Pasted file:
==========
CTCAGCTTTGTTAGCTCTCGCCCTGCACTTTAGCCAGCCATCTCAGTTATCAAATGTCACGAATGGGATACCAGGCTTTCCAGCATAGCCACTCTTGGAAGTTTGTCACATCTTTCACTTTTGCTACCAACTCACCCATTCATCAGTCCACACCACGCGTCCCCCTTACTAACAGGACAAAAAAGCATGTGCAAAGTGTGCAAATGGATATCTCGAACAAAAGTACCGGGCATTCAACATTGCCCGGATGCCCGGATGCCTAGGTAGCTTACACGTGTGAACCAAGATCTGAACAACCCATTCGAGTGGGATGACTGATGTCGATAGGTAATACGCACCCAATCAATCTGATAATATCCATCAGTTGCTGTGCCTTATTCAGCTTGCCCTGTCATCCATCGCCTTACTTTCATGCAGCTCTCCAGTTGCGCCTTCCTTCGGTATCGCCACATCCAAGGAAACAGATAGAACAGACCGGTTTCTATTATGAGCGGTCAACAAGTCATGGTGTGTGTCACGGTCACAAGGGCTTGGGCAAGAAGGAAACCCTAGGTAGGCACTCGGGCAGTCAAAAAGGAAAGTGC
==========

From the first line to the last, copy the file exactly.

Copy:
CTCAGCTTTGTTAGCTCTCGCCCTGCACTTTAGCCAGCCATCTCAGTTATCAAATGTCACGAATGGGATACCAGGCTTTCCAGCATAGCCACTCTTGGAAGTTTGTCACATCTTTCACTTTTGCTACCAACTCACCCATTCATCAGTCCACACCACGCGTCCCCCTTACTAACAGGACAAAAAAGCATGTGCAAAGTGTGCAAATGGATATCTCGAACAAAAGTACCGGGCATTCAACATTGCCCGGATGCCCGGATGCCTAGGTAGCTTACACGTGTGAACCAAGATCTGAACAACCCATTCGAGTGGGATGACTGATGTCGATAGGTAATACGCACCCAATCAATCTGATAATATCCATCAGTTGCTGTGCCTTATTCAGCTTGCCCTGTCATCCATCGCCTTACTTTCATGCAGCTCTCCAGTTGCGCCTTCCTTCGGTATCGCCACATCCAAGGAAACAGATAGAACAGACCGGTTTCTATTATGAGCGGTCAACAAGTCATGGTGTGTGTCACGGTCACAAGGGCTTGGGCAAGAAGGAAACCCTAGGTAGGCACTCGGGCAGTCAAAAAGGAAAGTGC